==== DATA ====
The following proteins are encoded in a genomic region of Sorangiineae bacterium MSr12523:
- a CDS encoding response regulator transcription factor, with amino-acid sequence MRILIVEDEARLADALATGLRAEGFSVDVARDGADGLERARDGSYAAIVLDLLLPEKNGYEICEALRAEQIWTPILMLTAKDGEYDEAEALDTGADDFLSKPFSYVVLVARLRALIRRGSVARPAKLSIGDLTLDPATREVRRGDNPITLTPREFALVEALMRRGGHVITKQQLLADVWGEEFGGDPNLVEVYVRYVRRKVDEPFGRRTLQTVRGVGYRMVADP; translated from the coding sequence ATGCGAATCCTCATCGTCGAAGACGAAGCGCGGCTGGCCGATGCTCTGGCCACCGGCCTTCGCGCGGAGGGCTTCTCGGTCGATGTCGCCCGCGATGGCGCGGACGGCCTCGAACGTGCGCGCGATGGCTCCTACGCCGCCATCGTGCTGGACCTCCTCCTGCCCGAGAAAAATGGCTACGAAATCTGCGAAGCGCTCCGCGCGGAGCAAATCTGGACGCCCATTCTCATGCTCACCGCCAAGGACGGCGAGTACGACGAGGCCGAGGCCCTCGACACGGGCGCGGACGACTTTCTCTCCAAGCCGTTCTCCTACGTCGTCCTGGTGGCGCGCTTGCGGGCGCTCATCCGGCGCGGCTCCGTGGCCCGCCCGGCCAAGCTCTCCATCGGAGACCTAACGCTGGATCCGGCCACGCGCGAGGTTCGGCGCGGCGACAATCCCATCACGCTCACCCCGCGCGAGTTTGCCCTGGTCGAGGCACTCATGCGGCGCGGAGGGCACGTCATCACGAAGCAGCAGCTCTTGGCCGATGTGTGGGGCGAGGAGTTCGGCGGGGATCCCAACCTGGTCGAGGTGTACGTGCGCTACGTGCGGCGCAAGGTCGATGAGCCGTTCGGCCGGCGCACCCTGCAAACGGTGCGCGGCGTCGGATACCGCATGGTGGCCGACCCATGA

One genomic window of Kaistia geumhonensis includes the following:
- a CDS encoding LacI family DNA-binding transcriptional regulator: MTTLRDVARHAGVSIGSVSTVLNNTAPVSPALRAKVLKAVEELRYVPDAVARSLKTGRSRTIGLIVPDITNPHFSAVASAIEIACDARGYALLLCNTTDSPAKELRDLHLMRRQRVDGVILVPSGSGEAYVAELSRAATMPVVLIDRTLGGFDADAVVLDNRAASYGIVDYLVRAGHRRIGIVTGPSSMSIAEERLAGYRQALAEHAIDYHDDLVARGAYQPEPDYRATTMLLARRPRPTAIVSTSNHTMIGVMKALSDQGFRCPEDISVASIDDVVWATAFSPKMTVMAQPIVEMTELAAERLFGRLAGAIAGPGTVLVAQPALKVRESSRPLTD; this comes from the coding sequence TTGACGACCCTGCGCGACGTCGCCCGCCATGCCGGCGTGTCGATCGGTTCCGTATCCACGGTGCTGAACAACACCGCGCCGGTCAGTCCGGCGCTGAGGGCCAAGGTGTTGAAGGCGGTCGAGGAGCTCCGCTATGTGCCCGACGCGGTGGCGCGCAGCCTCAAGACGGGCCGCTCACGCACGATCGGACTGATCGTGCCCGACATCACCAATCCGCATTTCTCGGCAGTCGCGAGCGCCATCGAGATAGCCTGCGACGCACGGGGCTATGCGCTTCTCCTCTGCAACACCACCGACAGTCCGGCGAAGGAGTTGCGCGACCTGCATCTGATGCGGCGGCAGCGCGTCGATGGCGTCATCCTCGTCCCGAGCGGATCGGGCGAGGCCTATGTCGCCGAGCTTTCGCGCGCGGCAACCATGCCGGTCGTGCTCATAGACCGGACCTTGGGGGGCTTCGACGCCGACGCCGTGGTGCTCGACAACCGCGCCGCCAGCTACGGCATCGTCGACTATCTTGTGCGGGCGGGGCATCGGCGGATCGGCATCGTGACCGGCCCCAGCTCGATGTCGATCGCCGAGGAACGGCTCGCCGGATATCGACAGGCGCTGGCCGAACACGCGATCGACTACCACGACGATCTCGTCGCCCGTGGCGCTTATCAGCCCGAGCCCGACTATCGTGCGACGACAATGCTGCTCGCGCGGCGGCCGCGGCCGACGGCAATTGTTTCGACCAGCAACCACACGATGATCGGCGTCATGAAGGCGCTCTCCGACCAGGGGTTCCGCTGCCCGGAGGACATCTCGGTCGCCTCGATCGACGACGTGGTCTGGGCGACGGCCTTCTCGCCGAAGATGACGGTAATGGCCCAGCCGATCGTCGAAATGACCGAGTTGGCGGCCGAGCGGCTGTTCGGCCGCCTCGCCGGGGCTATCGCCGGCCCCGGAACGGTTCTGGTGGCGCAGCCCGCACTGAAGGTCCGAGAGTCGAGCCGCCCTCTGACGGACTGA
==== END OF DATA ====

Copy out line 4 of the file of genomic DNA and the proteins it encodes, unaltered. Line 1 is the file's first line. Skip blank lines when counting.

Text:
- a CDS encoding LacI family DNA-binding transcriptional regulator: MTTLRDVARHAGVSIGSVSTVLNNTAPVSPALRAKVLKAVEELRYVPDAVARSLKTGRSRTIGLIVPDITNPHFSAVASAIEIACDARGYALLLCNTTDSPAKELRDLHLMRRQRVDGVILVPSGSGEAYVAELSRAATMPVVLIDRTLGGFDADAVVLDNRAASYGIVDYLVRAGHRRIGIVTGPSSMSIAEERLAGYRQALAEHAIDYHDDLVARGAYQPEPDYRATTMLLARRPRPTAIVSTSNHTMIGVMKALSDQGFRCPEDISVASIDDVVWATAFSPKMTVMAQPIVEMTELAAERLFGRLAGAIAGPGTVLVAQPALKVRESSRPLTD; this comes from the coding sequence TTGACGACCCTGCGCGACGTCGCCCGCCATGCCGGCGTGTCGATCGGTTCCGTATCCACGGTGCTGAACAACACCGCGCCGGTCAGTCCGGCGCTGAGGGCCAAGGTGTTGAAGGCGGTCGAGGAGCTCCGCTATGTGCCCGACGCGGTGGCGCGCAGCCTCAAGACGGGCCGCTCACGCACGATCGGACTGATCGTGCCCGACATCACCAATCCGCATTTCTCGGCAGTCGCGAGCGCCATCGAGATAGCCTGCGACGCACGGGGCTATGCGCTTCTCCTCTGCAACACCACCGACAGTCCGGCGAAGGAGTTGCGCGACCTGCATCTGATGCGGCGGCAGCGCGTCGATGGCGTCATCCTCGTCCCGAGCGGATCGGGCGAGGCCTATGTCGCCGAGCTTTCGCGCGCGGCAACCATGCCGGTCGTGCTCATAGACCGGACCTTGGGGGGCTTCGACGCCGACGCCGTGGTGCTCGACAACCGCGCCGCCAGCTACGGCATCGTCGACTATCTTGTGCGGGCGGGGCATCGGCGGATCGGCATCGTGACCGGCCCCAGCTCGATGTCGATCGCCGAGGAACGGCTCGCCGGATATCGACAGGCGCTGGCCGAACACGCGATCGACTACCACGACGATCTCGTCGCCCGTGGCGCTTATCAGCCCGAGCCCGACTATCGTGCGACGACAATGCTGCTCGCGCGGCGGCCGCGGCCGACGGCAATTGTTTCGACCAGCAACCACACGATGATCGGCGTCATGAAGGCGCTCTCCGACCAGGGGTTCCGCTGCCCGGAGGACATCTCGGTCGCCTCGATCGACGACGTGGTCTGGGCGACGGCCTTCTCGCCGAAGATGACGGTAATGGCCCAGCCGATCGTCGAAATGACCGAGTTGGCGGCCGAGCGGCTGTTCGGCCGCCTCGCCGGGGCTATCGCCGGCCCCGGAACGGTTCTGGTGGCGCAGCCCGCACTGAAGGTCCGAGAGTCGAGCCGCCCTCTGACGGACTGA